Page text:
One early indication suggests he is leaning toward his father’s more pragmatic and restrained philosophy. The former Florida governor is considering naming Meghan O’Sullivan as his top foreign-policy aide; several people familiar with the deliberations describe her as the front-runner for the post.

In many ways, the 45-year-old Ms. O’Sullivan, who now teaches at Harvard, bridges the two Bush worlds. She served as deputy national security adviser for Iraq and Afghanistan for much of George W. Bush ’s second term and was heavily involved in carrying out his Iraq policies. But she wasn’t among the neoconservative advisers who drove the initial decision to invade Iraq, and she is more closely aligned with—and is being promoted by—the kind of pragmatists who dominated George H.W. Bush ’s presidency.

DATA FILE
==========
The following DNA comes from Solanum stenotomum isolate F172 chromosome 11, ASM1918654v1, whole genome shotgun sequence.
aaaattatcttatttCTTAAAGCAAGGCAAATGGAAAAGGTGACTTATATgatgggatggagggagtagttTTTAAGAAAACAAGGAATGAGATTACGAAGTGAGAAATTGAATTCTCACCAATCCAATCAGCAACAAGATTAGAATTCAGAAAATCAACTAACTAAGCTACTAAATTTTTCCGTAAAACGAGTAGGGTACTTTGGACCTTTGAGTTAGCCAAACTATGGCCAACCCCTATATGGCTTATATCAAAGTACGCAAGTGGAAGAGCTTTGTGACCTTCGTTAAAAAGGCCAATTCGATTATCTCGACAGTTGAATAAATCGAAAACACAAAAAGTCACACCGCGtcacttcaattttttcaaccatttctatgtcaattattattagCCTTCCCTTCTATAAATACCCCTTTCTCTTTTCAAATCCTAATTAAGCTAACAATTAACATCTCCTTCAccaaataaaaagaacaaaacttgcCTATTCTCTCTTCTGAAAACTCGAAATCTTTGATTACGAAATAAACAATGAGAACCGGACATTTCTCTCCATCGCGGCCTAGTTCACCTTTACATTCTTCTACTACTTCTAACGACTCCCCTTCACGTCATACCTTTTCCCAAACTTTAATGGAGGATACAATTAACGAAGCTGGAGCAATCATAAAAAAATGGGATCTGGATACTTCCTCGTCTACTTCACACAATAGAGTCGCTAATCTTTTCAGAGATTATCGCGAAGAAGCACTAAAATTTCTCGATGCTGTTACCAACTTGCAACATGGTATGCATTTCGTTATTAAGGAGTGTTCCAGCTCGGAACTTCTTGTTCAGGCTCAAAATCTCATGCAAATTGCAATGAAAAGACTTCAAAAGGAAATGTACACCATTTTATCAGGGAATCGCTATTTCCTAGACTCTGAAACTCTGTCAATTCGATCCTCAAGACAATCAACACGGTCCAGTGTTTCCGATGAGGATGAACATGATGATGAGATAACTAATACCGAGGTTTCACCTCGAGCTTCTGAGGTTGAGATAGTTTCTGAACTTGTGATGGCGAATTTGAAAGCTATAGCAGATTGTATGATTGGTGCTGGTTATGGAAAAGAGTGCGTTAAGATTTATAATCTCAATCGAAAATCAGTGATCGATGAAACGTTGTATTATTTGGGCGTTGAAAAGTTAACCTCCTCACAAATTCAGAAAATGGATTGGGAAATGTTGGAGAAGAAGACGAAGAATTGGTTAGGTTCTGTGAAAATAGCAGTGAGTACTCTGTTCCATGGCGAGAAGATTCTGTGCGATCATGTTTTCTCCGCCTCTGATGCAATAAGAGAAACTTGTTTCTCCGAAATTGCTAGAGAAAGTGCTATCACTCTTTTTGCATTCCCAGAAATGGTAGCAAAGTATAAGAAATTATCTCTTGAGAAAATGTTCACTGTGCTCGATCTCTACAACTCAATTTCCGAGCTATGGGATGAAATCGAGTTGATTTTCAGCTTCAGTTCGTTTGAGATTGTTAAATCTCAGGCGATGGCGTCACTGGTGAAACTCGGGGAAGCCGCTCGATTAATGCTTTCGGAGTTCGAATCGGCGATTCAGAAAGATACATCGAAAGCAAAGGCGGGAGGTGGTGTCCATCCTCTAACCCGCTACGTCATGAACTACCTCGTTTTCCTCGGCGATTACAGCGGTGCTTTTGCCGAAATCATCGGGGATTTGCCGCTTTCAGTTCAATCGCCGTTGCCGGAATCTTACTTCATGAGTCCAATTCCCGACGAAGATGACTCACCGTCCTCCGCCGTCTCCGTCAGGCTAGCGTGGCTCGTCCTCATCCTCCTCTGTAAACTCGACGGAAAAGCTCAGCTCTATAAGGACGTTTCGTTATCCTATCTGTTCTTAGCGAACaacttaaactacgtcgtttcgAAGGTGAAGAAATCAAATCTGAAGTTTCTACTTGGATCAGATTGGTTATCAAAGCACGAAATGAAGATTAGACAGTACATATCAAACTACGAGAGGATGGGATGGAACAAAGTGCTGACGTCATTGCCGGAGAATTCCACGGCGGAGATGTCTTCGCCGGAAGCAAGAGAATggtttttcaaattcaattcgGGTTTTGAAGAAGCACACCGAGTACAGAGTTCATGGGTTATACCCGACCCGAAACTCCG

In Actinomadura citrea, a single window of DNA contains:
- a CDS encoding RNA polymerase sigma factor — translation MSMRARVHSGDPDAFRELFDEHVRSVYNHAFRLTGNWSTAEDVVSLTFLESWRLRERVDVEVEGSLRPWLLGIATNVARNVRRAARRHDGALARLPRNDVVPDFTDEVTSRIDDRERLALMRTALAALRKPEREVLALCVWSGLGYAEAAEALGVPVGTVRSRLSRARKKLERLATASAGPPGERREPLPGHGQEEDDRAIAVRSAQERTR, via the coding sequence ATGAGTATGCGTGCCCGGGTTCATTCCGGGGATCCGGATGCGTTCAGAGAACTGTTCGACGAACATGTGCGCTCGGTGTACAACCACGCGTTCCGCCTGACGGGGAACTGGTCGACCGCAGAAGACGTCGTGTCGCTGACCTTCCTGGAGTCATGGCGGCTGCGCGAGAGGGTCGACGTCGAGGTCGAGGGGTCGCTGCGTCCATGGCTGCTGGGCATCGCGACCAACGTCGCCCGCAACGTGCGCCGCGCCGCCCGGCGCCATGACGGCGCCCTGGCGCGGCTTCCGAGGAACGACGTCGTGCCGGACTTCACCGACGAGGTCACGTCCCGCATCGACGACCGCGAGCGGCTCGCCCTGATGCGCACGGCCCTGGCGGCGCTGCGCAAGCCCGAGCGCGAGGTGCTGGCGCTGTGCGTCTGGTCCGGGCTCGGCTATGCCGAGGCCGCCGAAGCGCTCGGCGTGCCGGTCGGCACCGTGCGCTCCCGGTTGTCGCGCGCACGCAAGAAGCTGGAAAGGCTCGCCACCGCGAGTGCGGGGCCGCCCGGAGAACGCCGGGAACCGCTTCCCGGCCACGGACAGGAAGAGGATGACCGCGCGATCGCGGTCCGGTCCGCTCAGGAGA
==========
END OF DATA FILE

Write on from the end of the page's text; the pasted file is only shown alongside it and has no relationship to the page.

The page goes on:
All candidates running for president in 2016 will be asked to articulate what factors would drive them to send U.S. troops into battle. The question would be more delicate for Mr. Bush, should he run, because he would have to navigate the legacies of his father and his brother, whose public image was marred by the wars in Iraq and Afghanistan.